More HDB resale flats have been sold for a million dollars and such transactions have been grabbing headlines. The number of million-dollar flats hit a high last year with 82 transactions inked despite the pandemic.
But this record has been broken even before we hit the half-year mark - from January to May 25, 85 HDB flats have been sold for at least $1 million.
Some owners may be wondering if their flats have what it takes to fetch a million dollars. Others may be worried if resale flats may soon be out of reach for more buyers. To address these questions, let's discuss what makes a million-dollar flat.
Many prospective buyers have been trying to spot the right flats in hopes of striking the HDB million-dollar jackpot. Location plays a vital role. Flats in the city fringe or heart of downtown core are few and far between, which may explain why most Build-To-Order (BTO) flats in prime locations were many times oversubscribed.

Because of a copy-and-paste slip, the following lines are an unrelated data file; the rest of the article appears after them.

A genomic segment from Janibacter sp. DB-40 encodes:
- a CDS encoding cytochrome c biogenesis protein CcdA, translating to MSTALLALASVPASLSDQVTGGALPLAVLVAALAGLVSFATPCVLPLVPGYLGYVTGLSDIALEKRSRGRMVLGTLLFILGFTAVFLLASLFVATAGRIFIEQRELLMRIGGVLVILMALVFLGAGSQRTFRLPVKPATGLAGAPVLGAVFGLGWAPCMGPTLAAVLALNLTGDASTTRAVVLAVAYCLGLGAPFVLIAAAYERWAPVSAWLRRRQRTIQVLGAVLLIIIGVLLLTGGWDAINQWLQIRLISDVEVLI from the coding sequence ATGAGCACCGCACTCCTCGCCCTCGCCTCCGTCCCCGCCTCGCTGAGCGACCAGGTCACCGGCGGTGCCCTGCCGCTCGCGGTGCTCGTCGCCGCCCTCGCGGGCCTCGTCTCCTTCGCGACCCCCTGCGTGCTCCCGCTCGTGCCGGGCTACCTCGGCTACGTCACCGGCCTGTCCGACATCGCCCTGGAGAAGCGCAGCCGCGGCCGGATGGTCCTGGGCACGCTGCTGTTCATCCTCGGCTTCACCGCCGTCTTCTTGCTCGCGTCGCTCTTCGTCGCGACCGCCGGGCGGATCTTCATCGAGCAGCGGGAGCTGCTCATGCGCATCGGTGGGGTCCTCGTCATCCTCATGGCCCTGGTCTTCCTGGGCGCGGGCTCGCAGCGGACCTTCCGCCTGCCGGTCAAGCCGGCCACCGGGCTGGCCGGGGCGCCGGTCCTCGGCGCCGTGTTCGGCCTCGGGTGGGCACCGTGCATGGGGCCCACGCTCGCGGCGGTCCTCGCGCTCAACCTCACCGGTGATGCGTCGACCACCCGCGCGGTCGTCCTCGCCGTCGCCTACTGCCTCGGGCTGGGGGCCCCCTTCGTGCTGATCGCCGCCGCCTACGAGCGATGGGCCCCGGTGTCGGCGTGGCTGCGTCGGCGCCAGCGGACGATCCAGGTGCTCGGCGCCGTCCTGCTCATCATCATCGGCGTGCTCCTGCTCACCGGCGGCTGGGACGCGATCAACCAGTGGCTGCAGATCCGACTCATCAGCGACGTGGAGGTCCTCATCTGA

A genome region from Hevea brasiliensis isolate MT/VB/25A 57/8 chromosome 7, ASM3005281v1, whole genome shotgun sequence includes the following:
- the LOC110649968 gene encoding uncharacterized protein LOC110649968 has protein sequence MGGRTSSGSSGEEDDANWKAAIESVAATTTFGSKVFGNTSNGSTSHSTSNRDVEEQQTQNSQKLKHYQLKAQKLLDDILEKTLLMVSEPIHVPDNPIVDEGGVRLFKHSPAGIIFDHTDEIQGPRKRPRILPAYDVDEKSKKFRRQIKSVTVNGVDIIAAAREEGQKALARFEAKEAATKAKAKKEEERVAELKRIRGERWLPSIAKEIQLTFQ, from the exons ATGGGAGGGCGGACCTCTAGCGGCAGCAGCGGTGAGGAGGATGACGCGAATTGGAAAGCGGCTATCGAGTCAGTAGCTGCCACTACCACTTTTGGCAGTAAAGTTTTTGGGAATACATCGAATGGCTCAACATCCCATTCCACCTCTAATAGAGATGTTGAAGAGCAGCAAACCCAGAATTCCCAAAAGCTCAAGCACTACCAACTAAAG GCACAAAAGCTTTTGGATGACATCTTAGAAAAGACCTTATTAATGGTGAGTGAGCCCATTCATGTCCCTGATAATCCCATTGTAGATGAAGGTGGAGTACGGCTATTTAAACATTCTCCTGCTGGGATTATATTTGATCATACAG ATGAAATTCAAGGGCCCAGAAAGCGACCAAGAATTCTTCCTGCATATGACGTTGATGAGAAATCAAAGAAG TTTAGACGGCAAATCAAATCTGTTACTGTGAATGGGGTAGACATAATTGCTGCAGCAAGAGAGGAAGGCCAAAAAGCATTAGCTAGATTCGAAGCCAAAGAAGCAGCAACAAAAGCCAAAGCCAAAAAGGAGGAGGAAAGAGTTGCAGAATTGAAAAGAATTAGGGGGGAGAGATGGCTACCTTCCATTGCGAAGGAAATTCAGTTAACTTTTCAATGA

Based on data.gov.sg caveats, 379 resale flats have been transacted for at least $1 million historically. Almost all million-dollar resale flats were located in mature estates, with the highest number in the Central area, Bishan, Queenstown, Toa Payoh, Kallang/Whampoa, Bukit Merah, Bukit Timah and Clementi.
A handful were located in other mature estates like Serangoon, Ang Mo Kio and Geylang, and non-mature estates like Hougang.